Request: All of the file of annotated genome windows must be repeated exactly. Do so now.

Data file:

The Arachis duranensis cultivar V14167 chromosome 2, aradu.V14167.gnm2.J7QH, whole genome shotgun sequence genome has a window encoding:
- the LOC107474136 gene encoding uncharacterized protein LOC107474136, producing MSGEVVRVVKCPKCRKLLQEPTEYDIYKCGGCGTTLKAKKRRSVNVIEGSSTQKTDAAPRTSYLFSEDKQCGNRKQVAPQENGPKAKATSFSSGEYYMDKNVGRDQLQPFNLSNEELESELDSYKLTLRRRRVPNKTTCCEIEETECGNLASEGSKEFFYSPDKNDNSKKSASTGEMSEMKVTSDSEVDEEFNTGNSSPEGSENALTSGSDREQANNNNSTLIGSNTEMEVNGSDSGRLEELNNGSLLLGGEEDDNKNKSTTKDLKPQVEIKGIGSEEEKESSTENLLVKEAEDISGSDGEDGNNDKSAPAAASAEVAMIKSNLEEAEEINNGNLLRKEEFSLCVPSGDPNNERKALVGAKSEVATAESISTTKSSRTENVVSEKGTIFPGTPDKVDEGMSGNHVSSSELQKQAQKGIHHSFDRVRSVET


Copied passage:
The Arachis duranensis cultivar V14167 chromosome 2, aradu.V14167.gnm2.J7QH, whole genome shotgun sequence genome has a window encoding:
- the LOC107474136 gene encoding uncharacterized protein LOC107474136, producing MSGEVVRVVKCPKCRKLLQEPTEYDIYKCGGCGTTLKAKKRRSVNVIEGSSTQKTDAAPRTSYLFSEDKQCGNRKQVAPQENGPKAKATSFSSGEYYMDKNVGRDQLQPFNLSNEELESELDSYKLTLRRRRVPNKTTCCEIEETECGNLASEGSKEFFYSPDKNDNSKKSASTGEMSEMKVTSDSEVDEEFNTGNSSPEGSENALTSGSDREQANNNNSTLIGSNTEMEVNGSDSGRLEELNNGSLLLGGEEDDNKNKSTTKDLKPQVEIKGIGSEEEKESSTENLLVKEAEDISGSDGEDGNNDKSAPAAASAEVAMIKSNLEEAEEINNGNLLRKEEFSLCVPSGDPNNERKALVGAKSEVATAESISTTKSSRTENVVSEKGTIFPGTPDKVDEGMSGNHVSSSELQKQAQKGIHHSFDRVRSVET